We have been counseled to be in the world, but not of the world. I’ve carefully considered this counsel over the years to determine what it means.
The world is a scary place. It doesn’t take more than a few minutes of listening to the news to realize the evil and wickedness that surrounds us. Reports of murders and acts of violence are commonplace. Even more frightening, are the reports of school violence. When I was in high school, I’d never heard of any school shootings and now, it’s not uncommon to hear a report of another student bringing a gun to school and opening fire on other students. Even in our high school, a student was apprehended with a gun and my children were in a lockdown situation for a few hours. On that same day, my younger children were in a lockdown in our elementary school while a member of our community was in a standoff with the sheriff’s department.
With all of this violence it may seem reasonable to shelter our children and hide from all that’s going on in the world. We may be tempted to shut ourselves off from others in an effort to protect our families. We may even take it so far as to separate ourselves from those we feel are living unrighteously. We may encourage our children to not associate with those who we believe are making bad choices.
This is a fine line and relates directly to the counsel to live in the world, but not of the world. We, as members of The Church of Jesus Christ of Latter-day Saints, must live in this world. Heavenly Father created it for us. He has abundantly blessed us. Yet, we must also be careful to not condone nor support behaviors or activities that we know oppose God’s teachings.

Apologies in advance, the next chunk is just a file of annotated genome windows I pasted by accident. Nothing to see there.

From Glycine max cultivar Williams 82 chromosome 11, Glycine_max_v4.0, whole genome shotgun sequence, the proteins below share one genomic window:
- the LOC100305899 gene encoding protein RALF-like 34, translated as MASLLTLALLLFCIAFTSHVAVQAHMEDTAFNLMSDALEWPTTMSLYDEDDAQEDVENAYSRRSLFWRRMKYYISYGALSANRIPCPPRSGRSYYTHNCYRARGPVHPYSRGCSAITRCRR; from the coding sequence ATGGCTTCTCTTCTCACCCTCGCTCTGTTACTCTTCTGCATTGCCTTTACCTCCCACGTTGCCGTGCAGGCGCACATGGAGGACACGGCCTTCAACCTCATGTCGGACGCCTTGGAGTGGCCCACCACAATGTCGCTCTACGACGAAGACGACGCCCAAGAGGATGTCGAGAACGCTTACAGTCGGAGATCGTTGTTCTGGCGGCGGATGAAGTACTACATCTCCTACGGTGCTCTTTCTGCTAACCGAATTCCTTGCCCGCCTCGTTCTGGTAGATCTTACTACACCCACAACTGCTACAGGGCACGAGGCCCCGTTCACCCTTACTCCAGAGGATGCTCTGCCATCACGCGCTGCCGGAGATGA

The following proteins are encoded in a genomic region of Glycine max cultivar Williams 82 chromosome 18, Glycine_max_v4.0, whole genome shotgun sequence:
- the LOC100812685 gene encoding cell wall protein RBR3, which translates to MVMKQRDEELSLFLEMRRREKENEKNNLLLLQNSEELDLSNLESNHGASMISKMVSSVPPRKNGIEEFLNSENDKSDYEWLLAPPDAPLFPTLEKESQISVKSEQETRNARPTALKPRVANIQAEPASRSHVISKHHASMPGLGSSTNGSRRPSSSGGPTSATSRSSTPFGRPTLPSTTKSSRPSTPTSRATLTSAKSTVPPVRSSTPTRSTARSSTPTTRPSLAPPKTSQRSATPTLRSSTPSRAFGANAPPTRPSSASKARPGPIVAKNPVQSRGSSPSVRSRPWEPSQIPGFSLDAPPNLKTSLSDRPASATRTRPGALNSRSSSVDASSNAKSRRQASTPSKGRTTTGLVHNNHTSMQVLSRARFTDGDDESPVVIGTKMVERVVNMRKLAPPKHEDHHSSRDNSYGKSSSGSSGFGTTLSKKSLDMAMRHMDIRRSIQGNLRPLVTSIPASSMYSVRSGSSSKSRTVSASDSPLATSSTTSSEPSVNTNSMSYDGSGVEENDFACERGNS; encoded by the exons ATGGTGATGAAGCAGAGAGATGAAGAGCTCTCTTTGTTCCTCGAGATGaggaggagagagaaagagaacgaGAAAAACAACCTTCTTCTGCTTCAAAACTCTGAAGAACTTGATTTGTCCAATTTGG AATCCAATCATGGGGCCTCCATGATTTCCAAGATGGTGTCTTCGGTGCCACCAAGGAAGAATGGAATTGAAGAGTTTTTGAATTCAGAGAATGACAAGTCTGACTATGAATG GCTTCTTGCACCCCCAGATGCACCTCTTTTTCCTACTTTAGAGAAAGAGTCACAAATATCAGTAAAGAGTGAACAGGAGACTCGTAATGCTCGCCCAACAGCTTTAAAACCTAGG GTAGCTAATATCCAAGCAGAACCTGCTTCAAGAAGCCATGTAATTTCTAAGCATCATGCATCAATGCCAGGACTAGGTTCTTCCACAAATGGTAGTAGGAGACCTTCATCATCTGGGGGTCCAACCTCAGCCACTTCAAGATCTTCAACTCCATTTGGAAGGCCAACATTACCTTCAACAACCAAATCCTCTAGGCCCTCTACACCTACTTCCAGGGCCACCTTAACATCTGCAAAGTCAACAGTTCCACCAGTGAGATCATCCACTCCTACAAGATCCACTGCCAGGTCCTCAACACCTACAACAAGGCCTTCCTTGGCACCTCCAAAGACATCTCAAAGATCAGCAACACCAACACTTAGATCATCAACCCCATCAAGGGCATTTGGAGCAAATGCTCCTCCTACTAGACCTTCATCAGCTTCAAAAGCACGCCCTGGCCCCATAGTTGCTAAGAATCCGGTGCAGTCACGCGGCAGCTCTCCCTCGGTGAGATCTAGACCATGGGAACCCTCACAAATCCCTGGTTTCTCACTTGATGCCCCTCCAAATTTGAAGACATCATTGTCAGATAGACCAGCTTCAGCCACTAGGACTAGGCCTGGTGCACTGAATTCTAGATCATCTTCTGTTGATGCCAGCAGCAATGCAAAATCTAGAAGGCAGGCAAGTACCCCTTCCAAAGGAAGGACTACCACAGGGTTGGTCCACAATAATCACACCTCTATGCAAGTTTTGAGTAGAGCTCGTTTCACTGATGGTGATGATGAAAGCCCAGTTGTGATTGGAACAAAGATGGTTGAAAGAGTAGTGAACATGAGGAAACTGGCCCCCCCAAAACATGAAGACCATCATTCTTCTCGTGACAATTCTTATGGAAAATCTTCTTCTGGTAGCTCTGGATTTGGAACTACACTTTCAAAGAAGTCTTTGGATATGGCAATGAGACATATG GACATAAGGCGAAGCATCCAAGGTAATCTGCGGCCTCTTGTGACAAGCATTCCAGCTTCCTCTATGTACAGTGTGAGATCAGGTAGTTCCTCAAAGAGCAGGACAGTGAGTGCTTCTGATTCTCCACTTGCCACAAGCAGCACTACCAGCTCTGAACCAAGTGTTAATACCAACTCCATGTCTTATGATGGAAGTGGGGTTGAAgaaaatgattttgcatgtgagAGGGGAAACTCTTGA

This is when we must learn to separate people from behaviors. Yes, we do not want to have close associations with those who seek to drag us down or sway us from the path back to Heavenly Father, but we must be careful to not close ourselves off so tightly from our neighbors that we shelter ourselves and our families and lose opportunities to share the gospel.
My kids have friends at school that don’t live the gospel. In fact, before meeting my kids, most of their friends didn’t know anything about The Church. It has been through the associations with my children that many others have learned about the gospel. I counsel my kids to be kind and respectful to those around them, but to choose their closest friends wisely. When my son was in high school, one of his close friends had very different standards, yet he always respected my son and his standards. In fact, at one point my son’s friend volunteered to live the standards in For the Strength of the Youth for a month. That may not have ever happened had my son not associated with him. Though none of my children’s friends have joined The Church, hopefully they will have good feelings about it and, perhaps, someday they may be interested enough to investigate and join.
We can’t bring the gospel to others if we deny all associations with them. We must hold fast to our own standards and stay on the right path, but as we do that, we should befriend those around us and invite them to follow the same path without being judgmental. Though we may be tempted to shelter ourselves from the world, we can only be effective missionaries when we are in the world.
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